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Posted August 22, 2013
..information, yet there were no names, locations or descriptions with cover photographs, despite facts included about free Black life and laws. It was not comprehensive enough about those other than Mr. Day the cabinet maker that were also well-known in important N.C. areas.
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Posted June 1, 2013
America’s Forgotten Caste is an interesting read for anyone curious about the ill-defined world that existed between slavery and freedom in America. Free blacks, who were neither free nor necessarily black, lived in such a world where they fought off relentless efforts by whites to push them into the well-defined parameters of the enslaved.
Despite a designation of “free,” the small population of free blacks lived under onerous restrictive laws that limited their mobility and their civil rights. Colonial and state laws forbade literacy, religious freedom, and labor competition with whites. Free blacks were constricted in where they could live, who they could marry, legal protection by the courts, and interracial mingling of any nature. They formed America’s social caste, denied citizenship and entry into white society, the precursor of the nation’s 20th century segregation laws.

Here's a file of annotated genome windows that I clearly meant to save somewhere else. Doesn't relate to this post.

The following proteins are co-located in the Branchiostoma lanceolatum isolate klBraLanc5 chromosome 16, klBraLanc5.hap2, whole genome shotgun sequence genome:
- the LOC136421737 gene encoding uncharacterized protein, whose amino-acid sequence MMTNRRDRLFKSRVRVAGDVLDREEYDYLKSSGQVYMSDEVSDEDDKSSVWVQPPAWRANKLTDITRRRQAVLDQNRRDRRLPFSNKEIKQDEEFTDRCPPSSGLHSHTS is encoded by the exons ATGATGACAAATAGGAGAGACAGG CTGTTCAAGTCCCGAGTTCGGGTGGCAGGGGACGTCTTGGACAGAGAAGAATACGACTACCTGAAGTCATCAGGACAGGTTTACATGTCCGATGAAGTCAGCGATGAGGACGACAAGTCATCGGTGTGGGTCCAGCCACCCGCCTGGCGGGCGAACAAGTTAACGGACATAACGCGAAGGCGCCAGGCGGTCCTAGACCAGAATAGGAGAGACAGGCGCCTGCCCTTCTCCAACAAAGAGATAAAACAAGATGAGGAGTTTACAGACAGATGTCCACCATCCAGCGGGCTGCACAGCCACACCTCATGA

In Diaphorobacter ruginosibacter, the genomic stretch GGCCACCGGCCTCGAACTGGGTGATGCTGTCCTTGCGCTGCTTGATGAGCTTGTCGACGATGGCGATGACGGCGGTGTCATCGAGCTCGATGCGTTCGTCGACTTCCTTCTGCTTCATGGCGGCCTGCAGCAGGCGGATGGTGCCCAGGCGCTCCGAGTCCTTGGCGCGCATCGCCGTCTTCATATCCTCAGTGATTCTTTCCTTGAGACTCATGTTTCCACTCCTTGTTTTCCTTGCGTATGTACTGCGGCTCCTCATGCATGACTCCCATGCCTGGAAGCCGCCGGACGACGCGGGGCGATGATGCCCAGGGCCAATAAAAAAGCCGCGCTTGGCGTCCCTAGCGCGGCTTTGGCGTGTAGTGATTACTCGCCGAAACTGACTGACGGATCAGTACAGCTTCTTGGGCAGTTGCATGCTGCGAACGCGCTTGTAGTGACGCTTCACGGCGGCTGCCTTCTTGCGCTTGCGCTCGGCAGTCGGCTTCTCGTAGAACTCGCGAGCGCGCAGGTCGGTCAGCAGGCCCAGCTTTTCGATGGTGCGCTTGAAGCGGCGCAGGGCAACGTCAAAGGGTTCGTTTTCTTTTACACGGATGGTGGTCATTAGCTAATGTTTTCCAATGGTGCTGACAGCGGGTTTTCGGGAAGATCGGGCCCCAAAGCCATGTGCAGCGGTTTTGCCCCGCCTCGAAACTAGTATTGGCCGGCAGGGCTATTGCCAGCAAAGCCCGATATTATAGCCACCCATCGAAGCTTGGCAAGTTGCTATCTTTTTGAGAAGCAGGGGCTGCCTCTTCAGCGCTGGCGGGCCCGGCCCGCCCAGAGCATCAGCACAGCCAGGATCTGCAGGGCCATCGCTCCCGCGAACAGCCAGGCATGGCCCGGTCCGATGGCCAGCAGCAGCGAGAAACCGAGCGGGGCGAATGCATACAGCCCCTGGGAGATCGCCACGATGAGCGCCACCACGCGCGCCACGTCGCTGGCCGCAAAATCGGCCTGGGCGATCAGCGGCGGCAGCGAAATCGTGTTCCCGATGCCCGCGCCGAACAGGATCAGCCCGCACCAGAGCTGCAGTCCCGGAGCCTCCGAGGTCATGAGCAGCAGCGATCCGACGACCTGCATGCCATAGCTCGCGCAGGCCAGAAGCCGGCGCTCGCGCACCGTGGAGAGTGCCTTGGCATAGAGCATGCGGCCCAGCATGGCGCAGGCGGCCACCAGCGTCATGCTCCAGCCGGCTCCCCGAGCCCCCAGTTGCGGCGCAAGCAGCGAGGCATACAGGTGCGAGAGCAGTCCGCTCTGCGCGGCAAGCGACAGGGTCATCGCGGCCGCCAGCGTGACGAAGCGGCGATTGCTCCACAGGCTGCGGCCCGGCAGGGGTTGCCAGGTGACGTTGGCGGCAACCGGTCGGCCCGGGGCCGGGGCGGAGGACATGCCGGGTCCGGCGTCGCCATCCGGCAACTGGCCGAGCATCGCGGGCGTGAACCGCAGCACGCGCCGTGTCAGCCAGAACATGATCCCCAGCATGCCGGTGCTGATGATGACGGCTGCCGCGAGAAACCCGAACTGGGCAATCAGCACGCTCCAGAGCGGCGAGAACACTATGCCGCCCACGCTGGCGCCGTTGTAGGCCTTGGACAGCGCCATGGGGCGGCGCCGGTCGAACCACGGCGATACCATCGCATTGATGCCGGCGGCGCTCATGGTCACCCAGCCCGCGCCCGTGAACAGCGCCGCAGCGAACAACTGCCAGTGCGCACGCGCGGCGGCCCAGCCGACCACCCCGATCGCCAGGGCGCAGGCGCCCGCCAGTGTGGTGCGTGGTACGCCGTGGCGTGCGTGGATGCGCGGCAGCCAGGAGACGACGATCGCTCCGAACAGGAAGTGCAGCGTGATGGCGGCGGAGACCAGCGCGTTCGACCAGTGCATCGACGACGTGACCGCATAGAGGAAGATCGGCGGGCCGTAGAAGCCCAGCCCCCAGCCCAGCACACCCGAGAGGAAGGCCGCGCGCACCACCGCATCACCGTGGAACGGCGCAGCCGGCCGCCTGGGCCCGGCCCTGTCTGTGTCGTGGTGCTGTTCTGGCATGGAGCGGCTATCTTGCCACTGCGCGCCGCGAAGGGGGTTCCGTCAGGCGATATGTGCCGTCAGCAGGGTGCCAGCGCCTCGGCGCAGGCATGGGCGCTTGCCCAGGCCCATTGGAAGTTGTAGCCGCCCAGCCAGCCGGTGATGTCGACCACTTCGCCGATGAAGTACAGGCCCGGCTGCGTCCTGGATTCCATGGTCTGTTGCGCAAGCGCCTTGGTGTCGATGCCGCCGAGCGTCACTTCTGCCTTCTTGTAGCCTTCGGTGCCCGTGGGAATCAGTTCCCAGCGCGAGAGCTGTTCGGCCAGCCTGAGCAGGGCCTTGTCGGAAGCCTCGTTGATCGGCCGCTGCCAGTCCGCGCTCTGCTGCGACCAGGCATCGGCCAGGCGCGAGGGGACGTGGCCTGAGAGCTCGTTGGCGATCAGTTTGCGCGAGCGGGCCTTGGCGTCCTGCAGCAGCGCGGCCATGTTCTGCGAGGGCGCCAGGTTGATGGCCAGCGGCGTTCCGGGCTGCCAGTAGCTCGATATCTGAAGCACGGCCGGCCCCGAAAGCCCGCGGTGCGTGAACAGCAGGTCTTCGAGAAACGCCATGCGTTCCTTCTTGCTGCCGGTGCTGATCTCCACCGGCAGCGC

Numerous free blacks pushed back against the inequitable caste system, and we meet many of the successful ones in this book. John Day became a noted missionary and supreme court justice in Liberia; his brother Thomas became one of the largest furniture makers in North Carolina. Other free blacks were successful as artisans, planters, ship owners and operators, and entrepreneurs of every description. Some of these stories and mini-biographies read like a Horatio Alger novel.
America’s Forgotten Caste, while footnoted for the student, is an intriguing and easy read for anyone interested in a dynamic chapter of the nation’s history and the origins of America’s racial divide.
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